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COVID-19: I'm not ready to go back to normal

The pressure to return to ‘normal’ after a collective trauma, like a pandemic or natural disaster, can be overwhelming. It’s ok to feel like you aren’t ready to go back.

Teen girl sitting against a wall that is covered with words related to socialising

When life has been different for a while

You might feel hope and excitement to go back to normal, but also fear and worry at the same time.

It’s very natural to find it hard to adjust after a stressful period of time! Here are some common things people struggle with:

  • Long-term behaviour changes. The longer people are in quarantine or isolation, the bigger the effects on their behaviours. For example, it’s normal if you find yourself avoiding big groups, or being fussy about hygiene.
  • Finances. Many people are experiencing economic consequences, which can really add to your stress levels.
  • Stigma. ‘Stigma’ is a negative and unfair belief others may hold about you. For example, there were many negative comments about people with compromised immune systems throughout the COVID-19 pandemic. This could make people feel that society doesn’t care about them or that they don’t matter.

Research into the psychological impacts of quarantine and isolation has found that a range of feelings are normal, including: confusion, anger, anxiety, and depression. 

Our behaviour also changes as a result of social behaviour trends, and also fear of exposure. You might be experiencing insomnia, exhaustion, irritability or avoidance, e.g. avoiding school and crowded places.

You're not alone

Keep in mind that many other people share the same fears that you do. 

We asked you on Insta whether you were ready for things to go back to normal. 

39% of you weren’t ready yet. 

Here are some of the things you said!

How your brain deals with ongoing fear

Our stress response

Our stress response is how our brain reacts to danger in order to keep us safe.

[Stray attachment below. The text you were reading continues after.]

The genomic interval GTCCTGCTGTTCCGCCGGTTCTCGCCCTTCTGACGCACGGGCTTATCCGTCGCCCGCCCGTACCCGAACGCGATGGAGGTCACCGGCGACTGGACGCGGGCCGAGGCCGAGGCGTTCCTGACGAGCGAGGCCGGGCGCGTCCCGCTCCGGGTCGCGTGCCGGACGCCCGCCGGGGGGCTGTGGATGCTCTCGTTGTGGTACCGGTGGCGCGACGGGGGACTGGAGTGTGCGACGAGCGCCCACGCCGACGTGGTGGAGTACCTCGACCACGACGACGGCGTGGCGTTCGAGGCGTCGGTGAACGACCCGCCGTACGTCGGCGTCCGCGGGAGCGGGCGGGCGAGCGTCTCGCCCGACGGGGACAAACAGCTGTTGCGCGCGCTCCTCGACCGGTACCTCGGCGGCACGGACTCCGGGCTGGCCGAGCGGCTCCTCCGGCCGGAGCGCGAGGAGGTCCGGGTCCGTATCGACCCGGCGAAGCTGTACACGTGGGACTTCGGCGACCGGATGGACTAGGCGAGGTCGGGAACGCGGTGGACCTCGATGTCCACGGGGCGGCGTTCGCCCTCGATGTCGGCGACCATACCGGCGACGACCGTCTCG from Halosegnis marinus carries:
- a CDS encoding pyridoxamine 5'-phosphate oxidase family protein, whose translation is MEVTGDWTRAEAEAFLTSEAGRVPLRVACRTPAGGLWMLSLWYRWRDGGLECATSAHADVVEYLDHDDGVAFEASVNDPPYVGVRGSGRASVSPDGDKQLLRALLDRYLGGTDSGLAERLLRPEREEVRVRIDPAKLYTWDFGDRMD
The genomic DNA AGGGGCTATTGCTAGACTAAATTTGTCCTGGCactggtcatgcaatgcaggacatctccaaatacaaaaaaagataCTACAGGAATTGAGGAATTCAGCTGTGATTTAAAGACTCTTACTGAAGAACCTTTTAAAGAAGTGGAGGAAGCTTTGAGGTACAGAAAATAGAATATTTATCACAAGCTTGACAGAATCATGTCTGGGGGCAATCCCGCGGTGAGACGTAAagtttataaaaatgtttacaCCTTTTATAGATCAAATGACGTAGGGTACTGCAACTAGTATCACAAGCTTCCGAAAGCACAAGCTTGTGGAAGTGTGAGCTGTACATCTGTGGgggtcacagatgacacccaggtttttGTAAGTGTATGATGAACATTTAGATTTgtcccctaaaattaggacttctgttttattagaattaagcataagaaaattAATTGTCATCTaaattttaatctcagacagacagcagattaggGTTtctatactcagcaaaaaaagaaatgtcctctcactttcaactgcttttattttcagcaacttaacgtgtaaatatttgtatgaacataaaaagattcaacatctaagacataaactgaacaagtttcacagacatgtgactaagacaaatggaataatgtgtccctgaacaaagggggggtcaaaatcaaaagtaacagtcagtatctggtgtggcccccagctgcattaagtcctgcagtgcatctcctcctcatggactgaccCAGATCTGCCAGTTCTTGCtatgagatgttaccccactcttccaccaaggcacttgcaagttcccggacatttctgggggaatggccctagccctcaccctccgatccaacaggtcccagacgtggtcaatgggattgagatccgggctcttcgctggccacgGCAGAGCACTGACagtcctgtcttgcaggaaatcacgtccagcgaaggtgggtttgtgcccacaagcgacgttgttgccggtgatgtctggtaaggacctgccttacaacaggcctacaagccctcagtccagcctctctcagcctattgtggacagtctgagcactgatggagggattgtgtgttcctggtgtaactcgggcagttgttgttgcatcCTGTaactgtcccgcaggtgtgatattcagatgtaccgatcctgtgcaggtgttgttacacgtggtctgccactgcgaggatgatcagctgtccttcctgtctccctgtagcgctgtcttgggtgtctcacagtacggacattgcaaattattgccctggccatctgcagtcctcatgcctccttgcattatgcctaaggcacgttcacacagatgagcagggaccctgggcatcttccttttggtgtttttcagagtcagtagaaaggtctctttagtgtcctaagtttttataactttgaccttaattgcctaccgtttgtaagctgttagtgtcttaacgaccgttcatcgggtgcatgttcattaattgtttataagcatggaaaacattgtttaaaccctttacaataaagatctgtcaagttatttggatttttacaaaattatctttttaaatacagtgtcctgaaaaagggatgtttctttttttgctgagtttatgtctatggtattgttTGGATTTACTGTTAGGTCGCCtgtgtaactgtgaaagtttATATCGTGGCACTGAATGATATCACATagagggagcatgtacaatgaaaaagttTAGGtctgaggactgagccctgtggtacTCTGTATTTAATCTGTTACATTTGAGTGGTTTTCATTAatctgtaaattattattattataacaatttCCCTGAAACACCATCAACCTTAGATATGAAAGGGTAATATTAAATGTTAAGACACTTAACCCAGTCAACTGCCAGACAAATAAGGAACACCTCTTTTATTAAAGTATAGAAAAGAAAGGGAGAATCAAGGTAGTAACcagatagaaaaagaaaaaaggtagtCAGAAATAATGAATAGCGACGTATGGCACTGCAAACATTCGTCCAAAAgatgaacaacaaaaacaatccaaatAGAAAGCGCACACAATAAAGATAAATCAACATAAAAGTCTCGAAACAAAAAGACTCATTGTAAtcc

Research suggests that different threats push different ‘psychological buttons’. New and unfamiliar threats (such as a pandemic) raise our anxiety levels higher than more familiar threats do.

This may have to do with our amygdala - the part of our brain which processes emotions. It plays a role in detecting new things and processing fear.

Your brain is trying to protect you! That’s why you might be feeling anxious and stressed about returning to ‘normal'.

Lots of things have changed. Returning to ‘normal’ doesn’t mean going back to how things were, it means adapting to the ‘new normal’

"Are you finding it kind of tricky to chat with friends right now?"

Dealing with pressure and setting boundaries

You can choose what is and isn’t ok for you in the ‘new normal’. 

People might have an expectation that you will feel and act as you did before. They might pressure you to return to normal more quickly than you are ready, or to do things that make you feel uncomfortable, such as hanging out in a large group.

It’s important to know your boundaries.

Boundaries are the line between behaviours we are ok with, and things we aren’t ok with. There is no right or wrong because boundaries are personal.

How can I make it easier to return to 'normal'?

You are not responsible for other people’s actions – only your own. Here are some things you can do to feel a bit better:

  • Be kind to yourself. You are entitled to your feelings. It’s ok to feel different emotions about things going back to normal. You are human and it’s ok not to always feel your best. Engaging in some self-care and coping strategies can help! 
  • Focus on meeting your needs. This means reflecting on what you need in order to feel better. You can ask yourself questions such as: “What do I need right now?”, “How does this activity make me feel?”, “Is this what I want or I am only doing this for someone else?” 
  • Take things at your own pace. Everyone adapts to change at a different speed. Just because you might be adapting more slowly/quickly than those around you, doesn’t mean you’re doing anything wrong.
  • Know your boundaries. Be clear with others and establish what you believe is or isn’t acceptable behaviour.
  • Practice assertive communication. This means communicating your boundaries and values in a way that is both polite and firm.

You asked, we answered!

Kids Helpline Counsellor Amanda answers your questions about how to cope with going back to school and out in public, and how to deal with the pressure to return to 'normal' before you are ready.

If you’re worried about all the changes going on, you’re not alone.

Even when you don’t know how to express what you’re feeling, contact us and we’ll support you through it.

Give us a call, start a WebChat or send us an email anytime, for any reason.

This content was last reviewed 08/05/2020

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